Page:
Hello there my fellow readers, I have gotten some complaints that my previous posts on Weekend Matter can not be seen so I am going to be reposting them every weekend. Please bear with me. Welcome to yet another new segment in my blog sphere, I plan on talking about a specific topic every weekend. Today I would like to talk about a particular topic that sparks controversies among people today, that is movie inaccuracies, honestly i am not to bothered  with the authenticity of the premise of a movie as long as the actions taking place are plausible. When it comes to historical inaccuracies in the case of movies based on true stories, the same notion holds for me. I would like to delve into three points as to why I think movie inaccuracies should not be taking too seriously. This is a subjective matter, so feel free to interject and leave your own comments. In light of the Superbowl commercials, which is what most people go to see. Let’s get it on.


My first point is based on the sole reason that we all whisk ourselves into movie theaters in the first place, one does not go to see Fast Five because they want to learn about the different types of car suspensions, although I agree that a movie should have a base sense of realism in order to relate with the audience. If one wants to learn about cars they can simply go watch a documentary on cars. Directors like Quentin Tarantino go under fire for their takes on alternate realities, I had a friend who went to see the Inglorious Basterds and was angry because Hitler was shown to have been shot and killed by those Americans rather than commit suicide like he actually did, as it remixes the truth about what happened in real life, so I told him that Quentin’s take on the movie was simply set in an alternate WWII era. But of course there are some seriously themed movies that require one to relate with characters on screen, a definitive example is the award winning Argo, directed by Ben Affleck, it tells the tale of Tony Mendez, a CIA operative who is tasked with leading six U.S. diplomats out of Iran during the 1979 Iran hostage crisis. Although there were several controversies, from the larger role of the Canadians to the Iranian authorities roles, but one particular point I would like to bring out is the chase at the runway that occurs in the movie. In reality the actual people that were involved said that there was no imminent danger at the airport but when the scene was thrown in the movie, it created a perfect wave of adrenaline as the audience secretly wishes the safety of the diplomats. This is an example of what I mean by entertainment not education, if all movies based on true events were shot scene for scene, we might have ourselves a plethora of documentaries that people might not find very captivating. If any one wishes to know what actually took place in Iran, they could read the book written by Tony Mendez himself titled Master of Disguise, and stop complaining about how inaccurate the movie was.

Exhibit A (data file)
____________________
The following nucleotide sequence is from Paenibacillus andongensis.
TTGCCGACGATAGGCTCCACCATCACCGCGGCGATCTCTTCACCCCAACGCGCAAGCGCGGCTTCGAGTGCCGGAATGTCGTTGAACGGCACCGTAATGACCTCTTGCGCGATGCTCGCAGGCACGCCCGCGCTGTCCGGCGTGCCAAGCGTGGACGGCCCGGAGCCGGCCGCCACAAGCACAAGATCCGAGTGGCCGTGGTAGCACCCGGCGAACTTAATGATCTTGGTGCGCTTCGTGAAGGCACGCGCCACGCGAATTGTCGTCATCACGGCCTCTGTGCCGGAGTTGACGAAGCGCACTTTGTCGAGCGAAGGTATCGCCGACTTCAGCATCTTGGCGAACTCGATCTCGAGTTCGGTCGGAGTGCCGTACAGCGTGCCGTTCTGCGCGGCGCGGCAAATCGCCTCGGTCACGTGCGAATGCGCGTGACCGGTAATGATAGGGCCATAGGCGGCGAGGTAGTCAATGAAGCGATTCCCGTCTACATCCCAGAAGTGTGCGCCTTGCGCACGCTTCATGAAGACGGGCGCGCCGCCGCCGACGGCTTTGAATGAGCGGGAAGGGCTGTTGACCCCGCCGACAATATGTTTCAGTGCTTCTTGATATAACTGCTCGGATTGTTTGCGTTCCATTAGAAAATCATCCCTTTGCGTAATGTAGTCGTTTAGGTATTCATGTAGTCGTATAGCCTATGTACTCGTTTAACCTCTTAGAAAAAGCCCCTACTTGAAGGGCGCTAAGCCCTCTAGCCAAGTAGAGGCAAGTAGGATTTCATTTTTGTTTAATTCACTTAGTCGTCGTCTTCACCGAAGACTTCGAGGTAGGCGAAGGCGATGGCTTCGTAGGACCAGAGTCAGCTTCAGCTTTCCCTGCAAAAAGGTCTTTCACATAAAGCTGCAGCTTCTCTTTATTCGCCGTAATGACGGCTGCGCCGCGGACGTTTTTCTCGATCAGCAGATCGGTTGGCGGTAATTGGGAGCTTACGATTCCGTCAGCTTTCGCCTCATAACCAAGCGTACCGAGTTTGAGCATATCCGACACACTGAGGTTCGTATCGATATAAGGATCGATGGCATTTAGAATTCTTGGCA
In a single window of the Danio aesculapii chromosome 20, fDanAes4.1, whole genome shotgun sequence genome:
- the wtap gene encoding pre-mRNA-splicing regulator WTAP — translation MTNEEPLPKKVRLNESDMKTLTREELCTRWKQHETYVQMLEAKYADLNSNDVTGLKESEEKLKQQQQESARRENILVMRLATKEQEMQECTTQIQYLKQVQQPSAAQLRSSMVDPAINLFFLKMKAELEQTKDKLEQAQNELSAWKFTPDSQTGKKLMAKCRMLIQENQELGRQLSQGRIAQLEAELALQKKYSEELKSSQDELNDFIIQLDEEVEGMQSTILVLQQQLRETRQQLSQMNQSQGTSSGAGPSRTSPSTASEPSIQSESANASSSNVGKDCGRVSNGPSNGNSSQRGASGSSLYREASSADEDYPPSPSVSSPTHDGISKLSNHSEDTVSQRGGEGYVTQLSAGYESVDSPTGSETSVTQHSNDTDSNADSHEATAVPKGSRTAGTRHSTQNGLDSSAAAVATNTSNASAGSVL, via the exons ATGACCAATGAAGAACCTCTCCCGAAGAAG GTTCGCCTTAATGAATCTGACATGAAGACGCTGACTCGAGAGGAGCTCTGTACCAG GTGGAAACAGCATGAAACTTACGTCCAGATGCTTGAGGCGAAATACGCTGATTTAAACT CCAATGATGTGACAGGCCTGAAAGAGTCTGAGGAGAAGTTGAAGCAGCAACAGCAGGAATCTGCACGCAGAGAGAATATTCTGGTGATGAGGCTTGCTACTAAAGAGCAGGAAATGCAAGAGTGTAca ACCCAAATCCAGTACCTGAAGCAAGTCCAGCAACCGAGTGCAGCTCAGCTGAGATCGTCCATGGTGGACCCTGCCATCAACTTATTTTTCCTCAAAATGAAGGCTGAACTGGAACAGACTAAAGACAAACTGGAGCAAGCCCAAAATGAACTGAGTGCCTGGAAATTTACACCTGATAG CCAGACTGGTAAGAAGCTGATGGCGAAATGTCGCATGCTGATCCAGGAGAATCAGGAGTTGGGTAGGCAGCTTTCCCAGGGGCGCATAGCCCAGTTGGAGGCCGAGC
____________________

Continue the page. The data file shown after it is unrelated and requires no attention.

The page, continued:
“Argo make some meth”

Another factor that is put into consideration is the monetary factor, a movie studio is all about making money from a movie or TV project, of course whenever they are dealing with biopics, they have to stay as true to the material as possible, although at times, when a studio is shooting a biopic on a certain person that is acknowledged by most as an epitome of bravery and leadership, the studio often tends to bend the story a bit in order to spice up the tale of the character in the movie. It goes as far as family members of the icon paying the studio to only showcase the memorable and charismatic side of the person in the biopic. Movie studios have been doing this for a very long time, and it seems to always fetch them the right amount of money. If one wants to know all about the story of Princess Diana for example, then they should read online or watch a documentary that showcases her life, rather than bank on the upcoming Diana movie starring Naomi Watts, which showcases her controversial love life.

“Yup, the queen is going to have my head for this movie”

This is one of the controversial issues in movies nowadays, especially when it comes to sci-fi or fantasy based movies, most times they are rapidly panned for scientific discrepancies. For example, the recent sci-fi disaster movie Gravity which scored big at the box office and with critics alike, was panned by astrophysicist guru, Neil deGrasse Tyson who pointed out some inaccuracies, from the different altitudes of the various space stations, the unnecessary and implausible sacrifice of Matt Kowalski played by George Clooney to the lack of hair suspension when Ryan Stone played by Sandra Bullock was in zero gravity. Although some of the accusations are grounded, this did not matter to most of the target audience who were too blown away by the visuals to notice. Another example is that of G.I. Joe: Rise of Cobra, although this movie did not perform well enough, it was because of the movie’s story and not its scientific inaccuracies, most critics panned the sinking of the ice fortress, which would be impossible since ice is lighter than water, but that does not matter to the targeted demographic. This is all I have time for, please feel free to comment and air your thoughts. I still stand on my opinion that movies should be seen more as conduits of entertainment rather than strongholds of education. Till next time. Szia.

“Oh, oh, shouldn’t have eaten that bean burrito back on Earth”